On the subject of 3.1 changes we get some interesting information on the impending addition of daily fishing quests from both El’s Anglin’ and Kaliope. If you’re a fisherman (fishertroll?), or plan to be in the near future, you should certainly give them a look.

Did somebody say fishing? Dominate Your Server has listed their favorite Dragonfin Angelfish fishin’ hole. Ours is actually the Dragonspine Tributary as there’s a lot less fighting involved which we feel speeds up our own efficiency. We tested both areas, however, and found the rate of Dragonfin accumulation to be about the same, even with the fighting (which, of course, offers the potential for further cash).

That’s it for this week’s Loot Council. Thanks for tuning in and Happy Easter (and Passover) everyone!

Note that the above blogs are not listed in any particular order outside of the way the team brainstormed them. Please let us know if there are any sites that you feel we should feature and we will do so in a future edition of The Loot Council.

Leave a comment

Filed under The Loot Council

WoW Deflation- A Conversation with Tobold

So we had a brief correspondence with Tobold and he asked a very good question concerning WoW deflation, a topic near and dear to our hearts. We put together our best attempt at tackling this huge subject and, on his suggestion, will share that answer with you now.

He initially asked, well…it’s a great question so let’s just leave it in his words:

“One economic subject I’m particularly interested in is deflation, because it is very visible on all WoW servers since WotLK came out, and somehow counterintuitive if you consider that making gold has become easier. If we are all swimming in gold, why is there no inflation? I’ve seen various explanations, but every blog has a different theory. Care to share yours?”

Which provoked the following response* from the WoWenomic team:

Hi Tobold,

First off, great to hear from you! Deflation is an excellent subject and something we’ve covered before in several ways. One of our first posts dealing with deflation was our Northrend Economic Assessment- Part One. The point of that post was not necessarily to explain why deflation occurs but rather to prove that it is, indeed, occurring.

The other aspect of deflation that we frequently see in all MMO’s is the concept of MUDflation. When we first started turning our Wall Street eye upon WoW’s economy we uncovered this phenomenon so frequently that we actually added the term to our Terms page. We’ve mentioned it frequently in several posts and will continue to do so as we consider it a fundamental part of the WoW economy.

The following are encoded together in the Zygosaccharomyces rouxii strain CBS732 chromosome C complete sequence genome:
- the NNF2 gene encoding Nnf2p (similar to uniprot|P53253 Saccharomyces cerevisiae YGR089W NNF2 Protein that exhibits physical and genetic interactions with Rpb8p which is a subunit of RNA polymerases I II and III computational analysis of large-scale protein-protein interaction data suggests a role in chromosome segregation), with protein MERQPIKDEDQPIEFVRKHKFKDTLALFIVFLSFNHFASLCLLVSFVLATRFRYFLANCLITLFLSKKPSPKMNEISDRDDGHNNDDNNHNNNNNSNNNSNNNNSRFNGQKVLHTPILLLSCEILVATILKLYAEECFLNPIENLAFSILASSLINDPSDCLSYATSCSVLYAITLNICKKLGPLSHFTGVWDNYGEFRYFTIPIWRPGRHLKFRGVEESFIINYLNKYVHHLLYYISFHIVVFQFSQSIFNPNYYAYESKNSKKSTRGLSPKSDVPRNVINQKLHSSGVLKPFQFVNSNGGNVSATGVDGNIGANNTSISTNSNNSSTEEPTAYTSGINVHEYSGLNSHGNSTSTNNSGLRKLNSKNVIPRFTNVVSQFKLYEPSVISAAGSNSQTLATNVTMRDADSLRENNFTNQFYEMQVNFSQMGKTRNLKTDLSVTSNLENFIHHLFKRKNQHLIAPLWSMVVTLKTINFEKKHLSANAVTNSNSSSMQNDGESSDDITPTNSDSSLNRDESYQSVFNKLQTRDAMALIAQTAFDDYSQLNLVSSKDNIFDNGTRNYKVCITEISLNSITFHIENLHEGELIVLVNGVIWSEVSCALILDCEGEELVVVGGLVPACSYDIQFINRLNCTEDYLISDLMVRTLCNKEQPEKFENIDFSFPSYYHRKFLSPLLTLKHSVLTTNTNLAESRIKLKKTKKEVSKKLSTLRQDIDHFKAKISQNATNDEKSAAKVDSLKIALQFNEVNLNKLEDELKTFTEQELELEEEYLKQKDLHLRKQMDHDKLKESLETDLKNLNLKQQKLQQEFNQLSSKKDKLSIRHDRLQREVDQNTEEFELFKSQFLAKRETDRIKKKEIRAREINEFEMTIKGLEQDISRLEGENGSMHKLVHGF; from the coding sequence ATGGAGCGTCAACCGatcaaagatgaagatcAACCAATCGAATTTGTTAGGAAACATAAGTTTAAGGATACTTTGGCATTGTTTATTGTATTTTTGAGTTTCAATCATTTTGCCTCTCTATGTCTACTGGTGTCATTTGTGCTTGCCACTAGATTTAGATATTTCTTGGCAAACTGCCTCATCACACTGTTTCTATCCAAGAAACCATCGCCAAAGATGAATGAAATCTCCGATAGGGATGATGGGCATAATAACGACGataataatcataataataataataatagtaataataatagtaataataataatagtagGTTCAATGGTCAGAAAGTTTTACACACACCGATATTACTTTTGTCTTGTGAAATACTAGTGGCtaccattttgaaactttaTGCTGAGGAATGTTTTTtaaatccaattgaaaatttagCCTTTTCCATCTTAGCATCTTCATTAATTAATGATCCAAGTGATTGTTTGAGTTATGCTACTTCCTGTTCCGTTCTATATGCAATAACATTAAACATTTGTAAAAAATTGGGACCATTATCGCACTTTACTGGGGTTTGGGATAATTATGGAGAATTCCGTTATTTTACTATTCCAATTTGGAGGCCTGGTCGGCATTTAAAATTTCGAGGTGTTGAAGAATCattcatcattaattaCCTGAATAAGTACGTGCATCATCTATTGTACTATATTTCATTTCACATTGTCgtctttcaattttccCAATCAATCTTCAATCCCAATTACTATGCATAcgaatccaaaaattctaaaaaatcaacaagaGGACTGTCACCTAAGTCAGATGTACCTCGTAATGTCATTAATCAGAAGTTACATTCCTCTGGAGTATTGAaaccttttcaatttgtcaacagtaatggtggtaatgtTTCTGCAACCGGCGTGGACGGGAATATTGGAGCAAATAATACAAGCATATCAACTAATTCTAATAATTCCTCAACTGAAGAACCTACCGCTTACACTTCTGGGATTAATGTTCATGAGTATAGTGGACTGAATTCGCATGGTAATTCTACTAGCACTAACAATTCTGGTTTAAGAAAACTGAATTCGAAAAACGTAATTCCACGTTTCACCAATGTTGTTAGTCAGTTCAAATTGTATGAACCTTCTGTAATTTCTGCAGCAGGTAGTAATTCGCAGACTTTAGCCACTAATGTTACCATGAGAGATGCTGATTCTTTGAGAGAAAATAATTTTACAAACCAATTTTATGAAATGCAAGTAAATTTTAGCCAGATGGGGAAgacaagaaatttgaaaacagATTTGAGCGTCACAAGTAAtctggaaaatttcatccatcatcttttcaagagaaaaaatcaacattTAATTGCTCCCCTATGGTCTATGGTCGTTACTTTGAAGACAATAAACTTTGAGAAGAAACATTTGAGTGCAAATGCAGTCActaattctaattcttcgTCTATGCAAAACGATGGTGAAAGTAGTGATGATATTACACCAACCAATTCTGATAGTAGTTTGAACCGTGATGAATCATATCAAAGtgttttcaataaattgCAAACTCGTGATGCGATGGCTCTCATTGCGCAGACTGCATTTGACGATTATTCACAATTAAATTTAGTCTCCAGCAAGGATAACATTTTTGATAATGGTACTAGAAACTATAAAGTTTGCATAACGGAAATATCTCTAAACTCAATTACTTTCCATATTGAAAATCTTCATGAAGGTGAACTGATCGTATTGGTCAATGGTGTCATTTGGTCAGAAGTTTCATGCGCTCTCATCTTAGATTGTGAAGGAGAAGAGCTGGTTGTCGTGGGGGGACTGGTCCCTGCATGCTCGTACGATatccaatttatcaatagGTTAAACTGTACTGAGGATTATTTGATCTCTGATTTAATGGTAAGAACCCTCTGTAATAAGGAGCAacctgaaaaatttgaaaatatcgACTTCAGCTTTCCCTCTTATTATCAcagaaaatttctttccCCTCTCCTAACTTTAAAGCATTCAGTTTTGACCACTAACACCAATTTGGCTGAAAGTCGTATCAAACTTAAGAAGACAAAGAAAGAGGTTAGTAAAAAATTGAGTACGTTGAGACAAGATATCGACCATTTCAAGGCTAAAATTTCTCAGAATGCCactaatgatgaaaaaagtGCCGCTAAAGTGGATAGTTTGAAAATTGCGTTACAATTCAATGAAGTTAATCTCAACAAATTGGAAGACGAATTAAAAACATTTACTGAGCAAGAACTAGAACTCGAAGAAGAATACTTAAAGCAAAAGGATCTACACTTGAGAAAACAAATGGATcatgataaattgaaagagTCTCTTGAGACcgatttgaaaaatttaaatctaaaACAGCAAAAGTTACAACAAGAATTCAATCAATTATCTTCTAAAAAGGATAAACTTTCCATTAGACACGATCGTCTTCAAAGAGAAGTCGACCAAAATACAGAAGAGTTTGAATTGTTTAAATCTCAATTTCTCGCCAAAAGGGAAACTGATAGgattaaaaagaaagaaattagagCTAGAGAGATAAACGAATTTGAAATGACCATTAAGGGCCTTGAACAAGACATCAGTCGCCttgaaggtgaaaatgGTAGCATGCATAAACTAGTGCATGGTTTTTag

To answer your question more directly, in response to what is our theory as to the cause of deflation we would argue that it is several factors at work:

1) The concept of MUDflation is at work within WoW. As mentioned above, we’ve got a brief explanation of this on our Terms page but it is explained in much more detail over at Wikipedia.

2) We’ve all become a bit more keen and aware of the gold-making metagame. If you’ve made it to level 80, and been around the Azerothian block a bit as many of us have at this point, you probably have a few preferred methods of generating gold that you didn’t back in the ‘old-school’ days. Sure, it is easy to jump to the conclusion that more gold-making means more inflation as opposed to deflation, but when you consider that most of the methods that players have discovered for generating wealth involve selling items to one another, it is easy to see why items across the board are losing value: more items for sale means lower prices. Put another way, supply continues to increase at a rate faster than the rate at which demand is increasing. This is, in fact, quite close to the textbook definition of deflation.

3) Similar to our current real-world global economic crises, item prices were inflated to begin with. When WotLK came out, everything was overpriced. Now, we hate to use the term overpriced because the ‘real value’ of an item is whatever someone will pay for it (a phenomenon covered briefly in our second ever post). It will come as no surprise to any veteran WoW player that prices are inflated at the beginning of any new content patch or expansion but it still bears mentioning in terms of explaining the ‘why’ and ‘how’ of deflation. Since items were vastly overpriced to begin with, prices are not actually deflating now- Prices are simply normalizing.